“It’s funny that they go to Waffle House,” said teammate Justin Allgayer, “but he’ll look back on it when he’s 60 or 70 and those will be moments he’ll remember forever.”
— Madison Wood (@eledteachermlw) September 17, 2022
Jeremy Clements, who is 37 and in his third Xfinity Playoffs, remembers those days fondly. His early racing days were filled with Waffle House stops.
“We were at Waffle House all the time,” Clements said. “The races were always late. We had to eat. In most cases it didn’t matter if we won or not. We had enough budget to eat at Waffle House.”
Like many, Clements said that when he won, he took the trophy to the Waffle House.
“Why not show it off and have some fun?” he said.
Defending Xfinity Series Champion Daniel HemrickWaffle House presents special memories.
“I would say that I spent 90% of my childhood weekends at the Waffle House on Fridays and Saturdays,” Hemrick said of his early racing career. “
Even now, he still goes to the waffle iron regularly. His daughter Ren, who was born in May 2020, insists on this.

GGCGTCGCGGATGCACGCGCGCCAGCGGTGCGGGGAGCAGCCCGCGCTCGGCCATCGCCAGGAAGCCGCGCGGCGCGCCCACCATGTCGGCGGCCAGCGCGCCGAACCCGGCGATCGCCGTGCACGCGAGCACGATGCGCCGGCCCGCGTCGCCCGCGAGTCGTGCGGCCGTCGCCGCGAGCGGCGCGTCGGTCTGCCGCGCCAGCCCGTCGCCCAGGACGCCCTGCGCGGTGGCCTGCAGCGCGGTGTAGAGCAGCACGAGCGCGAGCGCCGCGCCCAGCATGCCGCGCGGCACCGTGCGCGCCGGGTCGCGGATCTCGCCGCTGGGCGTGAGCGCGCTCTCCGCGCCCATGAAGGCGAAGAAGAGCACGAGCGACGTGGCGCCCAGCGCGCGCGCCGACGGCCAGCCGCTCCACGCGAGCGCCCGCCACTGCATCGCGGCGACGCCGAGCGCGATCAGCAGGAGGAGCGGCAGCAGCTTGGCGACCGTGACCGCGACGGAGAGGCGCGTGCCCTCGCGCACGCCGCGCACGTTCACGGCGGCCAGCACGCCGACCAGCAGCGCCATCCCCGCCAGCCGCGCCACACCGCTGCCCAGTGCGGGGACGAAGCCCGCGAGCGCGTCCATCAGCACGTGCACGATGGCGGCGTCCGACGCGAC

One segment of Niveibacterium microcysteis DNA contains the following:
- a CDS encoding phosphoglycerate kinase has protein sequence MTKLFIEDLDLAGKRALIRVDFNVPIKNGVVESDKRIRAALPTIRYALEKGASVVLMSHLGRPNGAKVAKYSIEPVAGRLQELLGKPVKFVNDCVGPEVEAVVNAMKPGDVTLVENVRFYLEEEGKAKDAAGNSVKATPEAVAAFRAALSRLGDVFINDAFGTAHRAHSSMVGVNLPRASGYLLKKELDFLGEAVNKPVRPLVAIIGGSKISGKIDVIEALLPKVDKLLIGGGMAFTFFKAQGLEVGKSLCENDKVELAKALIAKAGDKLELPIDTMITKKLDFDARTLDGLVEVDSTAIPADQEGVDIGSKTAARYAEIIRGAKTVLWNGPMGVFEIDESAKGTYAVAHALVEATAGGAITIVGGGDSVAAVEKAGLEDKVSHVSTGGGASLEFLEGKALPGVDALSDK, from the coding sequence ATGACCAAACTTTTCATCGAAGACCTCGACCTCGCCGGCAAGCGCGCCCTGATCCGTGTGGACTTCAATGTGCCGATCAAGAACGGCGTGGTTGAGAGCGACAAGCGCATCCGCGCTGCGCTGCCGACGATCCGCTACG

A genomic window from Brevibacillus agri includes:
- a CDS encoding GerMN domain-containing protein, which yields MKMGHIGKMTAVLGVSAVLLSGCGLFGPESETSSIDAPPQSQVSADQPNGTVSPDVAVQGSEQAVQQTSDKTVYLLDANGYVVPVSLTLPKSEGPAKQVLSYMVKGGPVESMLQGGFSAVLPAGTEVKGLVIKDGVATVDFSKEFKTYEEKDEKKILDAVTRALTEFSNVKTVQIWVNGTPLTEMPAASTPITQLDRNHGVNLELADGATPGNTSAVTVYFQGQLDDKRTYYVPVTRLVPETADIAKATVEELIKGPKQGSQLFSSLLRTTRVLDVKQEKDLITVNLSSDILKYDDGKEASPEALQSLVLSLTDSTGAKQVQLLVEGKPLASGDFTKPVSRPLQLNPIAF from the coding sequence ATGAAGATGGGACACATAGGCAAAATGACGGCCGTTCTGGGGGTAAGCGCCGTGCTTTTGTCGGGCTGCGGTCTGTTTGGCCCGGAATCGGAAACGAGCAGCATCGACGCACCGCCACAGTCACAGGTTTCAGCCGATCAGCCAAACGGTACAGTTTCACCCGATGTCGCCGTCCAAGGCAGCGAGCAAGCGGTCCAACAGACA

“She loves Waffle House,” Hemrick said. “It’s sort of one of our little Sunday traditions every week or two. We go with the whole family on Sunday, just me, (wife) Kenzi and Ren.”
The Waffle House is not the only special place for Chemrick. After he won $250,000 in the Legends car race at Charlotte Motor Speedway in 2010, he and about 20 family and friends went to a Steak ‘n Shake about 4 miles from the track to celebrate.
Hemrik brought the trophy with him, but his celebration was muted. He helped prepare about a dozen other cars for the event and was exhausted at that point in the night.
“Everyone was ordering food, and I put my head down and took a nap,” he said.
— Steak and Shake (@SteaknShake) February 22, 2022
Steak ‘n Shake is a popular spot, especially with Daytona 500 winners. The restaurant is located 2 miles from Daytona International Speedway.
Car owner Joe Gibbs claimed his family and trophy after winning the 1993 Daytona 500. Gibbs revived the tradition in 2019 after the second of Denny Hamlinthree wins in this event. The Wood brothers went there after Trevor Bain2011 Daytona 500 victory.
Cup rookie Austin Sindrik celebrated his Daytona 500 win this year with family and his team.